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Can Dogs Learn How To Read?

September 04, 2009 03:00 PM
by Anita Gutierrez-Folch
A Wisconsin woman claims her dog can read, highlighting the capacity of canine brains and underscoring the benefits of the human-canine relationship.

Klaus the Reading Dog

After she saw a dog on TV that could read, Rita Parr, a hardware store owner in Eau Claire, Wis., wanted to train her German shepherd Klaus to read, too, Christena T. O'Brien reports for the Leader-Telegram.

To train Klaus, Parr used red paper cards on which she wrote simple commands in large letters. With patience and a large supply of dog treats, she “held up the cards and told Klaus what they said, and, after a few tries, he seemed to recognize the words,” O’Brien reports.

Opinion & Analysis: Do dogs understand more than we think?

Although Klaus’ ability sounds far-fetched, Bonnie Bergin, president and chief academic officer of the Bergin University of Canine Studies in Santa Rosa, Calif., believes that, with proper training, ordinary dogs can be taught “how to recognize and respond to written commands,” O’Brien writes.

Bergin is the author of the book “Teach Your Dog to Read,” and strongly believes that “the possibilities of the human canine partnership are limited only by human imagination.” Confident in the ability of dogs to understand, communicate and further interact with humans, the programs at the Bergin University of Canine Studies promote a “deeper understanding of the human-dog bond” and its beneficial relation to society.

In July, Discovery News reported on two studies regarding the interaction between dogs and humans. The studies found that “[d]ogs possess a two-year-old child's capacity to understand human pointing gestures, with dogs requiring next to zero learning time to figure out the visual communication.” In addition, “[d]ue to domestication, dogs appear to be predisposed to read other human visual signals, including head-turning and gazing.”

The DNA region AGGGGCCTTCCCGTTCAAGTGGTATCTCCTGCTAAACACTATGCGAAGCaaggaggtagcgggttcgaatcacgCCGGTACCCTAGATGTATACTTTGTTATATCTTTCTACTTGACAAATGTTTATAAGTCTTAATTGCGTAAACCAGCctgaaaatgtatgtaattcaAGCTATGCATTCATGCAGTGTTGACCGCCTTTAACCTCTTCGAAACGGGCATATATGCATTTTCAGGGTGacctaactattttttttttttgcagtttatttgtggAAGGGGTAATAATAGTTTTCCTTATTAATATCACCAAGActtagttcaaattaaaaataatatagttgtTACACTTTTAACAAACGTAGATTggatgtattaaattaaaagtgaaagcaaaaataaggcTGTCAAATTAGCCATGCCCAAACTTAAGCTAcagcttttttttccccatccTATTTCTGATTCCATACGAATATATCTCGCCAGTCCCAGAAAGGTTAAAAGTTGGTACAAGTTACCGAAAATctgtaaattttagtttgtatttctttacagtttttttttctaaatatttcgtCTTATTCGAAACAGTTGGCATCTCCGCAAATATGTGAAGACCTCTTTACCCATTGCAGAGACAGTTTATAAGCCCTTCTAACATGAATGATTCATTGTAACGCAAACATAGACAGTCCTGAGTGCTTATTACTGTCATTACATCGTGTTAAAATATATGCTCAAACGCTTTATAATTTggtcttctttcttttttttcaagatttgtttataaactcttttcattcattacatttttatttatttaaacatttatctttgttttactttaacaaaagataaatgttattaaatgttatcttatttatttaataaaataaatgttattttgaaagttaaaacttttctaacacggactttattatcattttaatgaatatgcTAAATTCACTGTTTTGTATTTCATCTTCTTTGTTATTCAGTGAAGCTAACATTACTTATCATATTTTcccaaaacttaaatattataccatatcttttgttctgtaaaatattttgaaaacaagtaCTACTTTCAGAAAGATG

This seemingly innate capacity to understand and relate to human forms of communication stresses the often-underestimated ability of the canine brain, and suggests that the possibility of dogs understanding written commands may be a little less of an impossibility.

Reading to Dogs Is Beneficial for Kids

The interaction between dogs and humans can be mutually beneficial in a variety of ways. The R.E.A.D.  (Reading Education Assistance Dogs) program, for instance, aims to improve children’s literacy skills by having them read to dogs. Just like trained mentors, “R.E.A.D. dogs are registered therapy animals who volunteer with their owner/handlers as a team, going to schools, libraries and many other settings as reading companions for children,” the Intermountain Therapy Animals Web site explains. According to R.E.A.D.’s brochure, “When a R.E.A.D. dog is listening, the environment is transformed, a child’s dread is replaced by eager anticipation, and learning occurs.”

Related Topic: Are dogs capable of reading emotions?

In November 2008, a study from England’s University of Lincoln reported that dogs use some of the same mechanisms as humans to interpret human expressions. Like humans, dogs look left toward the right-hand side of human faces, a mechanism known as “left gaze bias.” The experiment, led by Dr. Kun Guo, showed that dogs exhibit “left gaze bias” only when they looked at the images of human faces.

According to the New Scientist, Guo suggests that this behavior has been adapted after hundreds of years of living with humans, as a way to make sense of our emotions. The journal also noted that previous studies suggest the right side of the face may display emotions “more accurately and intensely” than the left.

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